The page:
Pixar’s Luca, which is available to watch right now with a Disney+ subscription, is a, pardon the pun, fish-out-of-water coming-of-age story about Luca (voiced by Jacob Tremblay), a teenage sea monster, who is curious about what exactly happens above the surface of the water. His parents — voiced by Maya Rudolph and Jim Gaffigan — tell him to stay away from the surface out of a fear that the sea monster-fearing humans might catch him. But Luca, like another Disney-protagonist once sang, wants to be where the people are.
Directed by Don Hall (Big Hero 6) & Carlos López Estrada (Blindspotting) — Screenplay by Qui Nguyen & Adele Lim (Crazy Rich Asians).
Don Hall and Carlos López Estrada’s Raya and the Last Dragon is an action-adventure film set in the fantasy land of Kumandra, which is inspired by Southeast Asian cultures, that has been divided into five tribes — Fang, Heart, Talon, Spine, and Tail — named after their placement on a giant river that flows through all of Kumandra. These tribes don’t see eye to eye, and they all covet a magical orb that was once created by dragons that have since been turned to stone by evil spirits known as the Druun. The Druun have disappeared because of the creation of the powerful orb, which is now protected by the Heart tribe, led by Chief Benja (voiced by Daniel Dae Kim) who still believes that the tribes can reunite and bring new life to the once glorious land of Kumandra. Continue reading “REVIEW: Raya and the Last Dragon (2021)”→
The following is a recap and review of the eighth episode of WandaVision, available exclusively on Disney+. Expect story spoilers and general Marvel Cinematic Universe spoilers.
In the eighth episode of WandaVision — titled Previously On — we learn more about who Agatha Harkness (played by Kathryn Hahn) really is, before she and Wanda Maximoff (played by Elizabeth Olsen) take a trip down memory lane to rewatch and expand upon pivotal moments in Wanda’s life, which reveals why the Hex bubble universe was even created in the first place. Continue reading “REVIEW: WandaVision – “Previously On””→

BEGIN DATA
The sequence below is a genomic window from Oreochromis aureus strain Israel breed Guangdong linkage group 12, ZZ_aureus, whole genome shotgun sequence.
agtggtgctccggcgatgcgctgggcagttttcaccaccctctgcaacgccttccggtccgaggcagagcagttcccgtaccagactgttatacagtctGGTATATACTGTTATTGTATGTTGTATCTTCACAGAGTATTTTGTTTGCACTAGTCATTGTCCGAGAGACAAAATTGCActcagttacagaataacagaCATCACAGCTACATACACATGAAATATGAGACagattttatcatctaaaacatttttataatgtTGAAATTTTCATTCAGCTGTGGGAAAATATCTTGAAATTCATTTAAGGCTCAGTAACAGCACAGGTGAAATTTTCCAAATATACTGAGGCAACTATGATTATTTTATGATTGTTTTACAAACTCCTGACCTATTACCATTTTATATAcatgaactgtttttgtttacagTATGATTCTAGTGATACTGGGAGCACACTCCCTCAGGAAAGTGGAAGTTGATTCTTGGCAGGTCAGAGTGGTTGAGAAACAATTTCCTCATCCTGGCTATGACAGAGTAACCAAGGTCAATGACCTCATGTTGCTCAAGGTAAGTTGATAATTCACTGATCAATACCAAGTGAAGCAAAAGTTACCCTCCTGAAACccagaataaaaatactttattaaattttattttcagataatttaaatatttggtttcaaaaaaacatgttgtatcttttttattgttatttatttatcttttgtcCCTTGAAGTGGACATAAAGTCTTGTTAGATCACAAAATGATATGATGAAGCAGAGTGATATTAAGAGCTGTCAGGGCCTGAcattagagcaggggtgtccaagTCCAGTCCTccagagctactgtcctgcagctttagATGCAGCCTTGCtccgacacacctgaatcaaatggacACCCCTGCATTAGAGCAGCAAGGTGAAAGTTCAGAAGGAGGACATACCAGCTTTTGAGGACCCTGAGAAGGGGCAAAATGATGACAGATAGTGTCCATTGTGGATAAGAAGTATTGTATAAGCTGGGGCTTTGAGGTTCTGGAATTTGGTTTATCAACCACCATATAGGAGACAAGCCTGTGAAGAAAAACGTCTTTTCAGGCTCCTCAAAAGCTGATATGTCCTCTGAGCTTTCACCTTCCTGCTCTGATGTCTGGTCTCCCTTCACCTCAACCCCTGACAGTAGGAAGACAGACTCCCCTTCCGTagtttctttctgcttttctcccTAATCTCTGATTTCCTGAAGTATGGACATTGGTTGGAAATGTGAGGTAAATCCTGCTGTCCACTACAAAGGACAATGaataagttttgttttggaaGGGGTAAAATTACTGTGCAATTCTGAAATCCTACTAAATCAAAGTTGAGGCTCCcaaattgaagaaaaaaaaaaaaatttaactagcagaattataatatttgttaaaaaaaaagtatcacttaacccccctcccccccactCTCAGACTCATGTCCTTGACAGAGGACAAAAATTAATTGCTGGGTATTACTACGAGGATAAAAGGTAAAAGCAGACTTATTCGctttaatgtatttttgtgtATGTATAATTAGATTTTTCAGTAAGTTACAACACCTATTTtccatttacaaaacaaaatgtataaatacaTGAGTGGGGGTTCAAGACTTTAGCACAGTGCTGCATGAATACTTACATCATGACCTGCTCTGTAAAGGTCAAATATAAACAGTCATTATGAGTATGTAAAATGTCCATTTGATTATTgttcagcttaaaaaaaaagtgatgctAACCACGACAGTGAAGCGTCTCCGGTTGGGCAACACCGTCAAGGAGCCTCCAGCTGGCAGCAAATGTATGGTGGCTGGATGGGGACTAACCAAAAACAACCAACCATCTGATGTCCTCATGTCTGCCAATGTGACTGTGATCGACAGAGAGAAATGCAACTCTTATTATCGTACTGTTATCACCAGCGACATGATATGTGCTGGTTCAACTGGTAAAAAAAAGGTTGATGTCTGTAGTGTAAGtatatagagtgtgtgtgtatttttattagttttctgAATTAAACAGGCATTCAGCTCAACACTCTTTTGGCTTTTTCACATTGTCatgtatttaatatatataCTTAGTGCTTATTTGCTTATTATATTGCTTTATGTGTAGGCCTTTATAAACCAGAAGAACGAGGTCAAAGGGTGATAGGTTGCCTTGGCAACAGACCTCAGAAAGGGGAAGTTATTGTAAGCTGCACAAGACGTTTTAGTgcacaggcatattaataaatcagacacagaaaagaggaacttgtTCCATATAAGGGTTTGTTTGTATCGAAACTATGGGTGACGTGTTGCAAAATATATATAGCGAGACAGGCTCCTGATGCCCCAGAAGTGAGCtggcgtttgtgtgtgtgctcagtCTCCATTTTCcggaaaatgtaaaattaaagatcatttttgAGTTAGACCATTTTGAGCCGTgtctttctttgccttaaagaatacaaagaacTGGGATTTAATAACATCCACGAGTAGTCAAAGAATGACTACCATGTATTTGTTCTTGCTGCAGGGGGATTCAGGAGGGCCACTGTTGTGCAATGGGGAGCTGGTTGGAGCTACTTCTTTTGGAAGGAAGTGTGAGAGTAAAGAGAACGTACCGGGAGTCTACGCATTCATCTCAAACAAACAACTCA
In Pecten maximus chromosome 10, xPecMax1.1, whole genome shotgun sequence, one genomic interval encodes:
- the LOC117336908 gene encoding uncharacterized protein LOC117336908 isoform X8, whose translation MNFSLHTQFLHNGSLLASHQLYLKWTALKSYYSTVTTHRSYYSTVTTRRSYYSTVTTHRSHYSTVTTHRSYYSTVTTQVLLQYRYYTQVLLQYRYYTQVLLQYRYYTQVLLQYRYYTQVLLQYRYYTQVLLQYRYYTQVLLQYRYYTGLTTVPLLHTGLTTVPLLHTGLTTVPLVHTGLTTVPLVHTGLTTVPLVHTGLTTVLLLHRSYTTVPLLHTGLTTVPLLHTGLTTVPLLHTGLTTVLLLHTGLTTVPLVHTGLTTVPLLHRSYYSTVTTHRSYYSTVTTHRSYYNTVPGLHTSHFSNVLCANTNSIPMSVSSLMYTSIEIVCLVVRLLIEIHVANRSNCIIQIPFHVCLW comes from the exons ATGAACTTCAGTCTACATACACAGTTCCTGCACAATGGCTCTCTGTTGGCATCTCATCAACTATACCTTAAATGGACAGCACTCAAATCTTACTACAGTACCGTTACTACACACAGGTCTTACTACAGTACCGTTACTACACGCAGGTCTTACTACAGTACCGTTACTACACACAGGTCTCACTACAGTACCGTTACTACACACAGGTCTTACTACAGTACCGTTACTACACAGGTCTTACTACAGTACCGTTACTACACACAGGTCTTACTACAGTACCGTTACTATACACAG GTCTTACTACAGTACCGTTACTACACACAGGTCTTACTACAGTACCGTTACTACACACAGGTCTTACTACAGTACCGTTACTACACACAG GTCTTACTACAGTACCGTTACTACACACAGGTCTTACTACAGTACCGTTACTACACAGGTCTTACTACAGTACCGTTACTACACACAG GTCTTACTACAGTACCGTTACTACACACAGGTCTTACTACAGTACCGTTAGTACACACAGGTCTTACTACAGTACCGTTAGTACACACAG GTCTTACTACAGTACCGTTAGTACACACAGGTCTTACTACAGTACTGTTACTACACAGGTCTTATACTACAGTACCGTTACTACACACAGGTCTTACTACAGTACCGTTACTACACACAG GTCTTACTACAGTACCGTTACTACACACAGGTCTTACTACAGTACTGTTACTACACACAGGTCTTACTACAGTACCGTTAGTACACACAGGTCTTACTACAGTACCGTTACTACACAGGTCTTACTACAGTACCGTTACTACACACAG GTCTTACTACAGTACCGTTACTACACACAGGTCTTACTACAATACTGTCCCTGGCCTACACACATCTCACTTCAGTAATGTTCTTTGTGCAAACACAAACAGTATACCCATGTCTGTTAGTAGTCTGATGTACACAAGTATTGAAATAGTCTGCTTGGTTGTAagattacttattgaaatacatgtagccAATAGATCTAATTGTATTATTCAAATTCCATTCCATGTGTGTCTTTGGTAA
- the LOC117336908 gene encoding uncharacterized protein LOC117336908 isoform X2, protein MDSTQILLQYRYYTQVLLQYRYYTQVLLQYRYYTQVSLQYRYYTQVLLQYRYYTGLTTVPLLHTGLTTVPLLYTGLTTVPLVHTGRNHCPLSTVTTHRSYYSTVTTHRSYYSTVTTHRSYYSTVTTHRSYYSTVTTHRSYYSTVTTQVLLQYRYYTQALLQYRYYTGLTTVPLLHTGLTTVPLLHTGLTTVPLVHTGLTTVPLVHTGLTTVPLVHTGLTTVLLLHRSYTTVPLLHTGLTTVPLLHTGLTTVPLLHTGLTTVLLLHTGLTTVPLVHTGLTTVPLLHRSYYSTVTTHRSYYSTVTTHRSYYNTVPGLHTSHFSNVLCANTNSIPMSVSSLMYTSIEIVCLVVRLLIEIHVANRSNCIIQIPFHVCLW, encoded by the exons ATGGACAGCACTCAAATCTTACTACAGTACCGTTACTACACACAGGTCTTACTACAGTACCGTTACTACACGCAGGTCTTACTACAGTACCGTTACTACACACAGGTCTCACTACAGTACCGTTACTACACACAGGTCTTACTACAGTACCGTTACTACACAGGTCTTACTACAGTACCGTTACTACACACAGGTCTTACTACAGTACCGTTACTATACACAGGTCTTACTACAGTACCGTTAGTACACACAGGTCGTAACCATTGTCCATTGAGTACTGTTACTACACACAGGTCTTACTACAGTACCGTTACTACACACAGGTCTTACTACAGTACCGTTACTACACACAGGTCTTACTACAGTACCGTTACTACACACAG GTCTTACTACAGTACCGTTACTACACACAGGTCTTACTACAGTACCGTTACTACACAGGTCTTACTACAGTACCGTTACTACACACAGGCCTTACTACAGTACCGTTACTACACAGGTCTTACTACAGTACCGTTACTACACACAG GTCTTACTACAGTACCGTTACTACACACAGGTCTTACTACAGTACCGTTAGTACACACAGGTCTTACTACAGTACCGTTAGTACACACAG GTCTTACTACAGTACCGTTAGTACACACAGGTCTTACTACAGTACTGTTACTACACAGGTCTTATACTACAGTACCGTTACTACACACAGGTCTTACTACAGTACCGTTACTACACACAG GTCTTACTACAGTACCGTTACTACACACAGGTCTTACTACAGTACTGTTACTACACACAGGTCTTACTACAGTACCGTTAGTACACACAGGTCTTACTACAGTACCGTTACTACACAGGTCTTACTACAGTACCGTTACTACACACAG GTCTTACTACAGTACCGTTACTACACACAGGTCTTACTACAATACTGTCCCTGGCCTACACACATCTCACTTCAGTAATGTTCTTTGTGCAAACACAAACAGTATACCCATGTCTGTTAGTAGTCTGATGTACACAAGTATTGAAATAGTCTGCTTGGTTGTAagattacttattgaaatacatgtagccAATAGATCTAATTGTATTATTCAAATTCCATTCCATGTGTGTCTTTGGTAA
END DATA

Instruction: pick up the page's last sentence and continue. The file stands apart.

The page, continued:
The following is a recap and review of the seventh episode of WandaVision, available exclusively on Disney+. Expect story spoilers and general Marvel Cinematic Universe spoilers.
In the seventh episode of WandaVision — titled Breaking the Fourth Wall — Darcy (played by Kat Dennings) brings Vision (played by Paul Bettany) back up to speed, while Wanda Maximoff (played by Elizabeth Olsen) decides to have a day all to herself, which means that ‘Agnes’ (played by Kathryn Hahn) has to take care of the twins. Meanwhile, Monica Rambeau (played by Teyonah Parris) tries to get back inside the Hex. Continue reading “REVIEW: WandaVision – “Breaking the Fourth Wall””→
The following is a recap and review of the sixth episode of WandaVision, available exclusively on Disney+. Expect story spoilers and general Marvel Cinematic Universe spoilers.
In the sixth episode of WandaVision — titled All-New Halloween Spooktacular! — Tommy (played by Jett Klyne) and Billy (played by Julian Hilliard) get ready to celebrate their first Halloween inside the Hex with their family, including their mysterious “uncle,” Pietro (played by Evan Peters), who Wanda Maximoff (played by Elizabeth Olsen) seems slightly suspicious of (perhaps because he, well, has been ‘recast,’ as a character in the previous episode said). Meanwhile, Vision (played by Paul Bettany) has decided to lie to his family and explore Westview on his own. Continue reading “REVIEW: WandaVision – “All-New Halloween Spooktacular!””→